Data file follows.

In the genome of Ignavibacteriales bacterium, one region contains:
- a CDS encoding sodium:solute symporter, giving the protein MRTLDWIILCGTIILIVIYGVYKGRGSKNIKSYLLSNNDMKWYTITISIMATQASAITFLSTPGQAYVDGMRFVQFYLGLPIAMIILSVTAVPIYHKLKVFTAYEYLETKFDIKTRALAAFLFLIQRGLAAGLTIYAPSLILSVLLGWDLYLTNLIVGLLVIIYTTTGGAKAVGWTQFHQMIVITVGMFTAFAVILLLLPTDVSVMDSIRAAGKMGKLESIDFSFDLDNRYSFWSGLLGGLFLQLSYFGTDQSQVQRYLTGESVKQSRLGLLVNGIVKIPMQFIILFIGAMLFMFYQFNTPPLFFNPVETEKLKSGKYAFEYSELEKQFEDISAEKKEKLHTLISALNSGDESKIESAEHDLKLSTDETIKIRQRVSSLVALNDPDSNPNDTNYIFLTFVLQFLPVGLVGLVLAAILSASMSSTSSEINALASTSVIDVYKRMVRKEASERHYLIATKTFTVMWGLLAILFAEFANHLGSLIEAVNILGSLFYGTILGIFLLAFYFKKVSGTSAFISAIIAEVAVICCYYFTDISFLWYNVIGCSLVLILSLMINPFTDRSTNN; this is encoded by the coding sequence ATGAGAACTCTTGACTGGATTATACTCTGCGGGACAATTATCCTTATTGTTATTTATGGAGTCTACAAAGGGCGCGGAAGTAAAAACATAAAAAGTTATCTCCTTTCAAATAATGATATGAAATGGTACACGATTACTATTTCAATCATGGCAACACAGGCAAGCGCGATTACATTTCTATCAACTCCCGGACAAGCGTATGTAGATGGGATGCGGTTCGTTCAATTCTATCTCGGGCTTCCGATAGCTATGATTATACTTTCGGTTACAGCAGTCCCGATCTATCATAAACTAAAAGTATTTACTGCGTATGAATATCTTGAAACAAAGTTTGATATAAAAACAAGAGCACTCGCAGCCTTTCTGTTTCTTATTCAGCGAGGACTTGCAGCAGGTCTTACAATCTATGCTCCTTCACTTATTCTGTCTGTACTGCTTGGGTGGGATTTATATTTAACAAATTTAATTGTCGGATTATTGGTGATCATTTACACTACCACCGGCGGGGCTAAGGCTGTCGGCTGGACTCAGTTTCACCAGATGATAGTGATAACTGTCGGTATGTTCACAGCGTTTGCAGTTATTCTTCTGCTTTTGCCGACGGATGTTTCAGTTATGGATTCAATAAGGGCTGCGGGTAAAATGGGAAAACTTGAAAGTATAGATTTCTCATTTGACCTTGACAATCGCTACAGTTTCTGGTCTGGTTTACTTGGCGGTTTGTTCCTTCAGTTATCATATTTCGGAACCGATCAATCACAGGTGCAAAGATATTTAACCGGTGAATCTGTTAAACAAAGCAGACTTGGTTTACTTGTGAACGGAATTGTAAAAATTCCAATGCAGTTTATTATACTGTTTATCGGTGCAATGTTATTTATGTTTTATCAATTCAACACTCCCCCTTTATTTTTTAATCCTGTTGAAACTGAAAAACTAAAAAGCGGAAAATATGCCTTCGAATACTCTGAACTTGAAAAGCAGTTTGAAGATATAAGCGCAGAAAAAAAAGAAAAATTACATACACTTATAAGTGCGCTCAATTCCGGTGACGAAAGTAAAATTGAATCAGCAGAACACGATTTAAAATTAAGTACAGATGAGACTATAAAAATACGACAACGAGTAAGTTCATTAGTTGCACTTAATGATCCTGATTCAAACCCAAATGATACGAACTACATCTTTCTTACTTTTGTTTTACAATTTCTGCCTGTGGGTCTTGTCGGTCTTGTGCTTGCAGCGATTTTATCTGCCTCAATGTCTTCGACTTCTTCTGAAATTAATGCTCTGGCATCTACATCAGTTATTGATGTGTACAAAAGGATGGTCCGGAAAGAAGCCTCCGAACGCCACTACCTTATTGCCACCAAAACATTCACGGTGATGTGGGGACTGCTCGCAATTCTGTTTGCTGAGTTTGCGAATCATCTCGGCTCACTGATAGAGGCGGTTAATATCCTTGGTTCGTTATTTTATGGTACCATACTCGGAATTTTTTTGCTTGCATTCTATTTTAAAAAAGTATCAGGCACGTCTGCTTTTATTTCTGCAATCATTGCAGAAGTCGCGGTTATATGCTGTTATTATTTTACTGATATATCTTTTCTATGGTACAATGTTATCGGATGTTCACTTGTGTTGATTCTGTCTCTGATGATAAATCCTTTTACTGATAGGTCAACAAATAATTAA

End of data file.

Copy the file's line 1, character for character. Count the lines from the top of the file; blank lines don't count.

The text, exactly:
In the genome of Ignavibacteriales bacterium, one region contains: